I am a US citizen and a resident of Thailand. My Thai wife and I are planning on travelling to France for three weeks for our honeymoon. We just held the social wedding ceremony, but haven't applied for our marriage certificate with the local district office yet.

She is employed by a multinational company in Bangkok, but I'm afraid her salary might not be high enough to meet minimum visa requirements.

Will the fact that she is married to a US national be taken into account when applying for a Schengen visa?

  • You aren't "married" until you have the marriage certificate from the district office. Best get that underway as your certification as eligible to marry can take time if you live outside Bangkok.
    – user13044
    Feb 15, 2017 at 5:52

3 Answers 3


If she had been a US resident, she would've been deemed a lower-risk traveller, although the same procedure would be in place.

But no, she should provide the exact same documentation as "ordinarily" stipulated, and needs to meet the exact same requirements.

Submit as much proof as you can that you as a couple will have enough money to spend on your honeymoon without engaging in illegal employment, and she should be fine.


Formally, it will not make a difference that she is married to a US citizen. Practically, it will most likely give her a great advantage, as the consular officer ultimately will evaluate her ability to finance the trip and her willingness to leave the Schengen area after having being granted entry.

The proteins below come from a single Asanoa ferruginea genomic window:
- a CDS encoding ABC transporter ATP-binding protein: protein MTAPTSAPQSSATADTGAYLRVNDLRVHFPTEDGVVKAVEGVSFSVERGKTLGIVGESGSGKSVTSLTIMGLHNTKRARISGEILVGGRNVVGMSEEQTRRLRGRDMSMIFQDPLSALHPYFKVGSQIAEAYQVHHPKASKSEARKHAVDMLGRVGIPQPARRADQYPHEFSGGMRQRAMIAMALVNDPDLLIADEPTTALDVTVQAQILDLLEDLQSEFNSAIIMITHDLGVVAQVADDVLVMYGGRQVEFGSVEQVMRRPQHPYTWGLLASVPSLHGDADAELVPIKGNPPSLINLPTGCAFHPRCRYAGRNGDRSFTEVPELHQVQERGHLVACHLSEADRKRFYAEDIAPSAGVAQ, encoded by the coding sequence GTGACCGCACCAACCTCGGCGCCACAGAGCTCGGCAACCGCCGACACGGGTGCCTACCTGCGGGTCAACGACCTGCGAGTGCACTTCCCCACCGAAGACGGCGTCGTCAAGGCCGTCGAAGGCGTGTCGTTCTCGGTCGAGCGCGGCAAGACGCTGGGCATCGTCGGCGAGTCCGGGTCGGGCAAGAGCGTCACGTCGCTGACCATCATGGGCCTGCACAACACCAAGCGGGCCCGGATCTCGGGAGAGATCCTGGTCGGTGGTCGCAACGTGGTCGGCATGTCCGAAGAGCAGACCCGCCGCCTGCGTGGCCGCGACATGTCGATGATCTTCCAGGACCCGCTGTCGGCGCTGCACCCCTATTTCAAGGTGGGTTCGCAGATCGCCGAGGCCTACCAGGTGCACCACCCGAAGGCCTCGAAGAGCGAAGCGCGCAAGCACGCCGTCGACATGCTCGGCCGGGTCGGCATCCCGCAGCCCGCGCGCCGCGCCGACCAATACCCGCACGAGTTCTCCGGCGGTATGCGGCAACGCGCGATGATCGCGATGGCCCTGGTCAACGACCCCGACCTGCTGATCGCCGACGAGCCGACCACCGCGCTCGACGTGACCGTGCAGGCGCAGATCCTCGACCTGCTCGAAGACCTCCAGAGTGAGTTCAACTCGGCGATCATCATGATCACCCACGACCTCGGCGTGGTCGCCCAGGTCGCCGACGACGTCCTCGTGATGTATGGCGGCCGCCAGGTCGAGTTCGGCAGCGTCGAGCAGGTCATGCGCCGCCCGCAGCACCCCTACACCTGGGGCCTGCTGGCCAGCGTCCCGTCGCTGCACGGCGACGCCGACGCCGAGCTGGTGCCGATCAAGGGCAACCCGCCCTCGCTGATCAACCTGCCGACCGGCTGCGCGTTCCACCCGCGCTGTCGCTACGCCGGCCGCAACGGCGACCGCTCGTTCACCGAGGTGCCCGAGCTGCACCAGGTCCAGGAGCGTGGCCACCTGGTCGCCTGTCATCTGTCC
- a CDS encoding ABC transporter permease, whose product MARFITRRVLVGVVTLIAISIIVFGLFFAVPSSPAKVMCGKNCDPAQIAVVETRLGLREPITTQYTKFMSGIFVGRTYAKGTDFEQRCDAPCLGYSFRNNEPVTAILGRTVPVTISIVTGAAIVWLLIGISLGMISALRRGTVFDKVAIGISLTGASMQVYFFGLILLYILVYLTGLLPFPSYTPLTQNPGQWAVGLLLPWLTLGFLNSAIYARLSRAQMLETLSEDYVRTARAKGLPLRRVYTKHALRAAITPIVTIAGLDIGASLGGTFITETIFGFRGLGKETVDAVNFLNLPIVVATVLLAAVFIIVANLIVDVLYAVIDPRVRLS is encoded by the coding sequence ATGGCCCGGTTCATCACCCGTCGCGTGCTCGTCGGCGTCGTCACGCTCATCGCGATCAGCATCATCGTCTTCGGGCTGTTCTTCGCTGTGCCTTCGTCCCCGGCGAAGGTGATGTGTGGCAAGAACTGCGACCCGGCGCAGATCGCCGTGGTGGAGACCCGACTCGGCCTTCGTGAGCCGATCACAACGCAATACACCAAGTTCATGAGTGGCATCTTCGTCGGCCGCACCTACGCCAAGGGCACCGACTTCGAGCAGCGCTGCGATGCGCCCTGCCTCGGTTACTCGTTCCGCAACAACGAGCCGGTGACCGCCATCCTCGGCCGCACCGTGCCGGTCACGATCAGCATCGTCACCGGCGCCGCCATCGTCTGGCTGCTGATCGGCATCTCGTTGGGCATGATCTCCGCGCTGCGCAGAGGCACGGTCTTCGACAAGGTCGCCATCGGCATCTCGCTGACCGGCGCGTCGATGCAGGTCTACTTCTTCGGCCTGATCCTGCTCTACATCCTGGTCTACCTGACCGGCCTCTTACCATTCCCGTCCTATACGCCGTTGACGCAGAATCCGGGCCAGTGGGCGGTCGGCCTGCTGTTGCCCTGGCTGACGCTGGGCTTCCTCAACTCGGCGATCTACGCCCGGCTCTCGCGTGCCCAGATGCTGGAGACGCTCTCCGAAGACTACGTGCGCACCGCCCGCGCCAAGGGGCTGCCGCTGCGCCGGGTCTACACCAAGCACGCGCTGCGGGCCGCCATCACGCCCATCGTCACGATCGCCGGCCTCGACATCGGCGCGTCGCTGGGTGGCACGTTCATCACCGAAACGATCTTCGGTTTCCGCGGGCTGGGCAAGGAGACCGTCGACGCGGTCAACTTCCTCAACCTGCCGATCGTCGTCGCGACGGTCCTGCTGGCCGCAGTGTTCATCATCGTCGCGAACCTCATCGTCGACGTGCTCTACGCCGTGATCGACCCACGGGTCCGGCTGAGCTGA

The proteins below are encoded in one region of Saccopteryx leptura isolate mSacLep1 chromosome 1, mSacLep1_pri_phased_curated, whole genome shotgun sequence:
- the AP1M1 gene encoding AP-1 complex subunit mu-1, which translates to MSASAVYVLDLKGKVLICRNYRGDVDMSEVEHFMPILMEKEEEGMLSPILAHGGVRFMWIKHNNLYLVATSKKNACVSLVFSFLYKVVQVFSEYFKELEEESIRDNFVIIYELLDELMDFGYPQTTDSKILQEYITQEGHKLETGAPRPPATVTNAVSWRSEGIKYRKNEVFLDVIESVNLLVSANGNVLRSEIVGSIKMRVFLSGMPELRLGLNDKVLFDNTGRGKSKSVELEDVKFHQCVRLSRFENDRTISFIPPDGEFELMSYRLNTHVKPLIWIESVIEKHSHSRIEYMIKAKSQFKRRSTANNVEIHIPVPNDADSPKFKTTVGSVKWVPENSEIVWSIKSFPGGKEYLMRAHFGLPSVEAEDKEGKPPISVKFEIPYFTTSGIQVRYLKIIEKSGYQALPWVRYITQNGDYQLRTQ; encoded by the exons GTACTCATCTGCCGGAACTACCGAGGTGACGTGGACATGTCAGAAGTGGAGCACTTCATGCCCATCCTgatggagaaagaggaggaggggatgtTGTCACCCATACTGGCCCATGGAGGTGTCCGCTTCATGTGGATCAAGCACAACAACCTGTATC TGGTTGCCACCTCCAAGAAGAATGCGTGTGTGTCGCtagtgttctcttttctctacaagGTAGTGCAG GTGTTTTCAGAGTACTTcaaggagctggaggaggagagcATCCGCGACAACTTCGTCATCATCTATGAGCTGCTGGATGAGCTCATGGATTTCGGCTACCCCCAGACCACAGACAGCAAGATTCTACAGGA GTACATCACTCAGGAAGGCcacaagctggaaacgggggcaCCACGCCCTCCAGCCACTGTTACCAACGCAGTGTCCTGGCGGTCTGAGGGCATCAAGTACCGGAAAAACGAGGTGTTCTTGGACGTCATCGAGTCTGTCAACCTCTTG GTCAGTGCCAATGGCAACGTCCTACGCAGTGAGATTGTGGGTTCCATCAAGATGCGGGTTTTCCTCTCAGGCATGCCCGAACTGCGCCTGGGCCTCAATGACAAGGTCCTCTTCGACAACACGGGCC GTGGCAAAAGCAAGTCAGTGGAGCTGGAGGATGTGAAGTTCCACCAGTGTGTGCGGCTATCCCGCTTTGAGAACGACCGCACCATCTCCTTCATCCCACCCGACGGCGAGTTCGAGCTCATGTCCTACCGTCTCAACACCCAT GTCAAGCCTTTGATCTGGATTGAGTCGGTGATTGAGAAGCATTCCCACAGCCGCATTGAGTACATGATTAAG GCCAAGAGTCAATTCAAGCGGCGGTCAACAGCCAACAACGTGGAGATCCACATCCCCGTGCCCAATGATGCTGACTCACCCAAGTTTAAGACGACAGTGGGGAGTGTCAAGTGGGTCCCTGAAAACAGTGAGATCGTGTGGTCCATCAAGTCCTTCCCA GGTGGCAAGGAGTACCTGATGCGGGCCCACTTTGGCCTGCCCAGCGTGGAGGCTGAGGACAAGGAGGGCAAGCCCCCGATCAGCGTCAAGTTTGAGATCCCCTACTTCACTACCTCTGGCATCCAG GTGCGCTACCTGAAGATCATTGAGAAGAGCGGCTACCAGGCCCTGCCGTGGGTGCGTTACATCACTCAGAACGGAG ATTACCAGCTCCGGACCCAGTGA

Assuming that the consulate considers your relationship genuine (it may actually be a problem if you don't have an official marriage certificate yet):

  • It will not be an issue that your wife herself has not the financial means to pay for the trip if you have. It will be a relatively common situation that married couples apply for a visa for common travel and only one part has a sufficient income or financial means to pay for und justify the cost of travel. You might be required to sign an affidavit to declare your liability for any costs incurred during travel.

  • I would also assume that being married to a non-EEA citizen will be an advantage. After all, you yourself cannot stay indefinitely in the EEA, so her willingness to stay together with you after the trip, is likely to reduce the risk of her overstaying illegaly (without you).

  • 1
    Last but not least, the marriage should put her on the track towards getting legal residence in the US. That makes illegal residence in the EU appear less likely.
    – o.m.
    Feb 15, 2017 at 17:46

Unfortunately no. The fact that she is married to an American (who has visa free entry to Schengen states) has no effect on her Schengen visa application. Even if she were a Permanent Resident of the USA, which she is not yet, it wouldn't have any effect. Your privileges do not transfer to your spouse.

She would still have to satisfy the requirements for a Schengen visa that a typical Thai citizen has to satisfy.

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